A Neurocomputational Model of Analogical Reasoning and its Breakdown in Frontotemporal Lobar Degeneration

Robert G. Morrison, Daniel C. Krawczyk, Keith J. Holyoak, John E. Hummel, Tiffany W. Chow, Bruce L. Miller, Barbara J. Knowlton

Research output: Contribution to journalArticle

113 Scopus citations


Analogy is important for learning and discovery and is considered a core component of intelligence. We present a computational account of analogical reasoning that is compatible with data we have collected from patients with cortical degeneration of either their frontal or anterior temporal cortices due to frontotemporal lobar degeneration (FTLD). These two patient groups showed different deficits in picture and verbal analogies: frontal lobe FTLD patients tended to make errors due to impairments in working memory and inhibitory abilities, whereas temporal lobe FTLD patients tended to make errors due to semantic memory loss. Using the "Learning and Inference with Schemas and Analogies" model, we provide a specific account of how such deficits may arise within neural networks supporting analogical problem solving.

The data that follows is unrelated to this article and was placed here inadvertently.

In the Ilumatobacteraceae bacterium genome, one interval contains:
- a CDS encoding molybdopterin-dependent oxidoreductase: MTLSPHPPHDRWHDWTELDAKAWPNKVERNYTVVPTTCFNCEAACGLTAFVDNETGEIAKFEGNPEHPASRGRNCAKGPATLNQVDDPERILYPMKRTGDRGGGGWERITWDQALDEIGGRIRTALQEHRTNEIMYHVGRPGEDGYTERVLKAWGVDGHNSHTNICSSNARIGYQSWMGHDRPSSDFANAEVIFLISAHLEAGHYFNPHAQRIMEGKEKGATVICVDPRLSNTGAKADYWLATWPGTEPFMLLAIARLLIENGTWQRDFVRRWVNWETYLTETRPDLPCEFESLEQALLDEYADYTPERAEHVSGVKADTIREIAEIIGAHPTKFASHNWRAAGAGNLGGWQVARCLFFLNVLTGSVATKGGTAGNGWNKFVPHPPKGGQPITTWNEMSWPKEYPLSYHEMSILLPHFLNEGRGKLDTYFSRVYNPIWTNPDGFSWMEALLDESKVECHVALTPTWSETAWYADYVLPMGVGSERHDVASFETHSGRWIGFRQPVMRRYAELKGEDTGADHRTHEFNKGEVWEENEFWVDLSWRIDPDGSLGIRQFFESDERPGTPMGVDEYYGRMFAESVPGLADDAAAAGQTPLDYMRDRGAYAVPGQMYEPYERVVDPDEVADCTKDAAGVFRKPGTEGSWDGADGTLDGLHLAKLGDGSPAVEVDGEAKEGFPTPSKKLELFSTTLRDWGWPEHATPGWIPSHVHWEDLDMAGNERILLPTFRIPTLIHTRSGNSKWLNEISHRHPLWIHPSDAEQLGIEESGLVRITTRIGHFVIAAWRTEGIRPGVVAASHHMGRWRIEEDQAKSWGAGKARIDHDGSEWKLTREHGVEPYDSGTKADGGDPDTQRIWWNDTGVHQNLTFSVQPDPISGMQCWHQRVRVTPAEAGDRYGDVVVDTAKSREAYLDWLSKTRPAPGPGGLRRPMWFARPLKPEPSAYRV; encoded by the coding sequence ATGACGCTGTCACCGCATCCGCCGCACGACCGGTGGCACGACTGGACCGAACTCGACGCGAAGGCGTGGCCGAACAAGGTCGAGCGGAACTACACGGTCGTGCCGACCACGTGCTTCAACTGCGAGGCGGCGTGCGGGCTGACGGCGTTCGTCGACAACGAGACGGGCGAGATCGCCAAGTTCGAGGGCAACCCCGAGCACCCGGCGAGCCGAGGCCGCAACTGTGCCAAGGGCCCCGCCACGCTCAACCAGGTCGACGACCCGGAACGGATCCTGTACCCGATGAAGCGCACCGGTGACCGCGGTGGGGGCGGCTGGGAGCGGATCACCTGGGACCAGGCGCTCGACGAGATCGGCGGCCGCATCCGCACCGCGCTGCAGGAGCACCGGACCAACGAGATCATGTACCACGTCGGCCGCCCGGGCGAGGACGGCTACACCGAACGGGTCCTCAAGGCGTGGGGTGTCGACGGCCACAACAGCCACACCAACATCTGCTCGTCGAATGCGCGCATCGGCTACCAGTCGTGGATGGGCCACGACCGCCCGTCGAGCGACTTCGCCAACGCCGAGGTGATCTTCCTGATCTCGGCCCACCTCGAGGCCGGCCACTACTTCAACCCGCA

Original languageEnglish (US)
Pages (from-to)260-271
Number of pages12
JournalJournal of Cognitive Neuroscience
Issue number2
Publication statusPublished - Mar 2004


ASJC Scopus subject areas

  • Behavioral Neuroscience
  • Experimental and Cognitive Psychology
  • Cognitive Neuroscience

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